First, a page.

A comparative study on the incidence of Barr Bodies in mammalian blood and some factors influencing it
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Early beliefs that Barr Bodies (sex chromatin; drumsticks) were due merely to the XX Chromosomes in the female mere challenged as far back as 1956. That they only appear in a percentage of neutrophils, polymorphs and other somatic cells mas a starting point and that they are more frequent when nuclear segmentation is increased either by ageing or folate deficiency suggested that the explanation originally held required closer investigation. A great deal of research has been undertaken to establish the factors involved. Some account of these are listed and recorded in this thesis. The comparative incidence of Barr Bodies in mammalian blood appears to have little coverage and go round an aspect worthy of investigation. Apart from humans the range of available mammals was limited largely to domestic animals; although an attempt was made (with small success) to obtain material from more exotic mammals. The range of the different groups (13 in all) is set out in the tables which includes mainly normal mammals with a small section on the megaloblastic anaemias as a readily available source of hypersegmentation associated with folate deficiency. The main difficulties encountered mere the limited time available; the difficulty in obtaining material in sufficient quantity to have numerical significance; the nature of this work which is very labour intensive in that it cannot successfully be automated in any of the aspects. Within the frame work of this thesis, there is scope for a very great deal of development which the writer intends to undertake on his required return home.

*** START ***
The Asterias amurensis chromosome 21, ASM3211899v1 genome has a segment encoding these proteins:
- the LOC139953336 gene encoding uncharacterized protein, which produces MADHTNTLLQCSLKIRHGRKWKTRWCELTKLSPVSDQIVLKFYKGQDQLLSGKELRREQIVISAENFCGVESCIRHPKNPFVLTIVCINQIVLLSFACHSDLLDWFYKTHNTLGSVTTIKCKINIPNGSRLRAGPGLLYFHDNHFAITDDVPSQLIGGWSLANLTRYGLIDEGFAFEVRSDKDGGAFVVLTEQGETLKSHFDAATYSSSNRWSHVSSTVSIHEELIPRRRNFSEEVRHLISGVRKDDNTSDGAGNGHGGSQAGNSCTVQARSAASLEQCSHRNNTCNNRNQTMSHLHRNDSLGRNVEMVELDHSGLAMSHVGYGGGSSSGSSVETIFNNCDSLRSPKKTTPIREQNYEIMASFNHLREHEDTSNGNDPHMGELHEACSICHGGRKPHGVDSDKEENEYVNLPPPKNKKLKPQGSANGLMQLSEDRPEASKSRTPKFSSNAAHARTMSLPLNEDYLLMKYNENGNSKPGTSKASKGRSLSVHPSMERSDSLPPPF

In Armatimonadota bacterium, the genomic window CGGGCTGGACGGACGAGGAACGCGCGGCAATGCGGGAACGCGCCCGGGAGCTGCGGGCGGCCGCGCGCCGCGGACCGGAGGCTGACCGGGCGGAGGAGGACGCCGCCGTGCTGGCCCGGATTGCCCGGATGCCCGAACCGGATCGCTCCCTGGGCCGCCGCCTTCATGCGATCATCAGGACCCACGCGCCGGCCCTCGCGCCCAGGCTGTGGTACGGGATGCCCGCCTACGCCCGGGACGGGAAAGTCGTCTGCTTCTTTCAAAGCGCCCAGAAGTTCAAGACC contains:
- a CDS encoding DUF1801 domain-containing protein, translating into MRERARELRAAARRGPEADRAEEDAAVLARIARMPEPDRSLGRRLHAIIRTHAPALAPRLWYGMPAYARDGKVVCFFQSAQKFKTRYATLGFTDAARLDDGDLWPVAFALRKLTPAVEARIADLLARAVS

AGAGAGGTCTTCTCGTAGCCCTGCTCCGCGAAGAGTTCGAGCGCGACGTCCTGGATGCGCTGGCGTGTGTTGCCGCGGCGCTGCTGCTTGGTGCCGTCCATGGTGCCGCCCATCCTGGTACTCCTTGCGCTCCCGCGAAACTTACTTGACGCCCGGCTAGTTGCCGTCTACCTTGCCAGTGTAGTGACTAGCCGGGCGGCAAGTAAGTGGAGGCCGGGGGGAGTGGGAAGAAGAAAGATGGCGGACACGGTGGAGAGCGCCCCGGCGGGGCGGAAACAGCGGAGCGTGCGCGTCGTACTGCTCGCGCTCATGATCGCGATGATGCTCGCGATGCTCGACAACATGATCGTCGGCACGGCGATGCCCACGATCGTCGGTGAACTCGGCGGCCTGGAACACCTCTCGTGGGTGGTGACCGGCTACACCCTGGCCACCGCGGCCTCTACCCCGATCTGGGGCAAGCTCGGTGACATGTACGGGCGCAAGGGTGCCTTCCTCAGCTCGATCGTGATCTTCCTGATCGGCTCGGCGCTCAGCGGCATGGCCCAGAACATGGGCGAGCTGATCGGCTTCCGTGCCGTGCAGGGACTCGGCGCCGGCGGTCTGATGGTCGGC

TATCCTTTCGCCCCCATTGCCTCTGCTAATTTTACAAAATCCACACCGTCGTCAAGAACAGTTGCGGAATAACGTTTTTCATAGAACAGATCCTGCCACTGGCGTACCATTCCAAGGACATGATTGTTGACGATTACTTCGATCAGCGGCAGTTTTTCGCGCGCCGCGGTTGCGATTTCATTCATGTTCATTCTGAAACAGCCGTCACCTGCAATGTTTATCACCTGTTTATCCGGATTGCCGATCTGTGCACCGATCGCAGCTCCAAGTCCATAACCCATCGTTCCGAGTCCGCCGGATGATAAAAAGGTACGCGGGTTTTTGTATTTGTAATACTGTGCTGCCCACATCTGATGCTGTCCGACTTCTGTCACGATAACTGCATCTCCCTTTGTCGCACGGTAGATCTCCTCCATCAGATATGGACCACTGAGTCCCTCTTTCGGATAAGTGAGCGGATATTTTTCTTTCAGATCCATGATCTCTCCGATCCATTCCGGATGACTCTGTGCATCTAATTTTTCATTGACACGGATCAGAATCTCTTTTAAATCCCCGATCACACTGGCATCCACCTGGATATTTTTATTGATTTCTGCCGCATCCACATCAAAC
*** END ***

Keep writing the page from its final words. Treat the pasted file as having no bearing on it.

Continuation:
Thesis, MSc Master of Science
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